-       Seeing Ken and Ryu’s special moves, like the Hadoken and Shoryuken attacks, performed with some outstanding special effects and stunt work put a smile on my face.
-       The origin of Akuma was kind of rad.
-       There are plenty of throwbacks to the source material, from musical cues to lines of dialogue.
-       Seeing Ken and Ryu developing their special attacks was cool as hell.
-       The cinematography, special effects and costumes are tops for a low budget internet miniseries.
Here’s what I didn’t like about the film:

-       The acting is a mixed bag. The two leads, Mike Moh and Christian Howard, turn in decent and likable performances as Ryu and Ken respectively. Akira Koieyama is fantastic as Gôken. But the rest of the cast, especially Joey Ansah as Akuma is a total blight on this flick. He’s downright horrible and reminded me of the acting seen in Street Fighter: The Legend of Chun-Li.
-       The plot is so drawn out that it is tiresome in the extreme. There’s only so many times that you can see someone wandering the countryside in silence while contemplating their destiny before it loses its meaning and becomes frustratingly annoying.
-       The flashback structure works at the beginning, but it too loses its focus and in the end becomes a series of redundant scenes that serve no purpose but to pad the runtime.
-       The subplot about old man Gôtetsu (Togo Igawa) is lame and predictable.
-       The writing, while very fanboyish, meanders and doesn’t really have a point to make until the final 30 minutes or so. It is very one note.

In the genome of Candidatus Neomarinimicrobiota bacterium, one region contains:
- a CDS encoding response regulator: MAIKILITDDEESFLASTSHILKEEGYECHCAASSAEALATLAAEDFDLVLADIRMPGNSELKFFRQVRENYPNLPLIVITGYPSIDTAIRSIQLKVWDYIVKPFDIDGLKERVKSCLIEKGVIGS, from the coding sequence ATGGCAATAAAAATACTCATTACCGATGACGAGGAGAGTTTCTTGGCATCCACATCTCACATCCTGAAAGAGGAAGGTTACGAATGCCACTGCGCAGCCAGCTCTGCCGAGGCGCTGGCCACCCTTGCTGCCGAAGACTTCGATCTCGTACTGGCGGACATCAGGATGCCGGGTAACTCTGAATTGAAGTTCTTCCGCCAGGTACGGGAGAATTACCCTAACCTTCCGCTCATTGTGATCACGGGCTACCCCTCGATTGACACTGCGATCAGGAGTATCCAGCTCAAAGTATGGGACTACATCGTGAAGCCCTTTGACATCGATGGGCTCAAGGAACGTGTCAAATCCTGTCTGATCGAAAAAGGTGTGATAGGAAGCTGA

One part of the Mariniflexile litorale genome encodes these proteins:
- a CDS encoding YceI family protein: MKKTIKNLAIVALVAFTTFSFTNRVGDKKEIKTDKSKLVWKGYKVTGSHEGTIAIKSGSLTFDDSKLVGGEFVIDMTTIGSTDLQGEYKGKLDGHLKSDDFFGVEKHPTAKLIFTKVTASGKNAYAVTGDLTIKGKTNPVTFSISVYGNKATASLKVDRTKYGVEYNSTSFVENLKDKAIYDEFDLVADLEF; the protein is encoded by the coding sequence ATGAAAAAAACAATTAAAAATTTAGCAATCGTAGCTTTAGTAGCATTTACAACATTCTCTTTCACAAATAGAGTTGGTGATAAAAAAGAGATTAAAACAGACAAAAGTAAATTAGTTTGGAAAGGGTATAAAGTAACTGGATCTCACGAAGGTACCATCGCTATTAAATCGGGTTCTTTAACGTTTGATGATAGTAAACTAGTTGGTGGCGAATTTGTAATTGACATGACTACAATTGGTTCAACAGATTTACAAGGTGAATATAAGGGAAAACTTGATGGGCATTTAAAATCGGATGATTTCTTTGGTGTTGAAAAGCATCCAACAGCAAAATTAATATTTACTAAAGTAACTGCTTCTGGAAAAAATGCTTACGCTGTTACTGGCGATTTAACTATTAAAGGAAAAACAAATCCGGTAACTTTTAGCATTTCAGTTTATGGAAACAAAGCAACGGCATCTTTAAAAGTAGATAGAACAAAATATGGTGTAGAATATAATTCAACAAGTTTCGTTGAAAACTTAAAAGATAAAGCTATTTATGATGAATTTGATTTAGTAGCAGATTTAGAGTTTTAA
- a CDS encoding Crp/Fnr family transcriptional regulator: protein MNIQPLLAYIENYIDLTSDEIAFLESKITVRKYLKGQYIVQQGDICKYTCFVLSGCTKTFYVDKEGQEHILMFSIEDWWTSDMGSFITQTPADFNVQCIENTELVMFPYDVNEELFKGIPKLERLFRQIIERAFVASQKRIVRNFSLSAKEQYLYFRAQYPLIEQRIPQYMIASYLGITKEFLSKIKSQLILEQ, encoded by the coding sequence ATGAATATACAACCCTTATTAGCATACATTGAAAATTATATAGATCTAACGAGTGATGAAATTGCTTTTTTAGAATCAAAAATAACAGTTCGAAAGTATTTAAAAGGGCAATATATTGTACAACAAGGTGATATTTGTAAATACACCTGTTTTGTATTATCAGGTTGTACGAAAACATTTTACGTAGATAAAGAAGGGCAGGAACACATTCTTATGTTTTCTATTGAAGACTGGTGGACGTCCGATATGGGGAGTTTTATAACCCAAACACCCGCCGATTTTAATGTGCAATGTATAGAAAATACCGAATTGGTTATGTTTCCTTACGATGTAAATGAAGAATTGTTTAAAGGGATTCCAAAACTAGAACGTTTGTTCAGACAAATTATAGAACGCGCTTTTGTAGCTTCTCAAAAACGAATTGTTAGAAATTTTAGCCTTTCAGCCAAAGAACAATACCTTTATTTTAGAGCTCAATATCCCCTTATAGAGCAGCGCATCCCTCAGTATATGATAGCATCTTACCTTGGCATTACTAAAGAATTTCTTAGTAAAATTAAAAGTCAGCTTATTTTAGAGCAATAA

-       While I like the idea of the film being a prequel to the games, it would have been nice to have a character or two from the series make an appearance instead of being about just Ken and Ryu. Plenty of other characters from the games trained with Gôken too, so why couldn’t they have popped up in the script to liven things up?
-       The film ends with a cliffhanger that could have easily been resolved within this film’s runtime if some of the pointless filler was excised and the narrative sped up to a tolerable level.
-       The make-up for Akuma is dreadful. Borderline racist. The character starts off as Gôki, played by Asian actor Gaku Space, and when he becomes Akuma the role is taken over by African actor Joey Ansah who is given faux-Asian features and a really bad wig. It’s insulting.
I liked aspects of this film and found the rest to be a waste of time. Sure there’s lots of fanboy love flowing freely throughout the entire production, but it felt more like a high budgeted fan film than an actual film. I understand that the direction of the script was most likely due to budget constraints, but why bother making a Street Fighter film if there’s hardly any “fighting”? It kind of defeats the purpose.

If you’re a fan of the video games I recommend you check it out just on general principal. Everyone else should just stay away and play Street Fighter IV on their iPhone or watch the superior Mortal Kombat: Legacy.

2 out of 5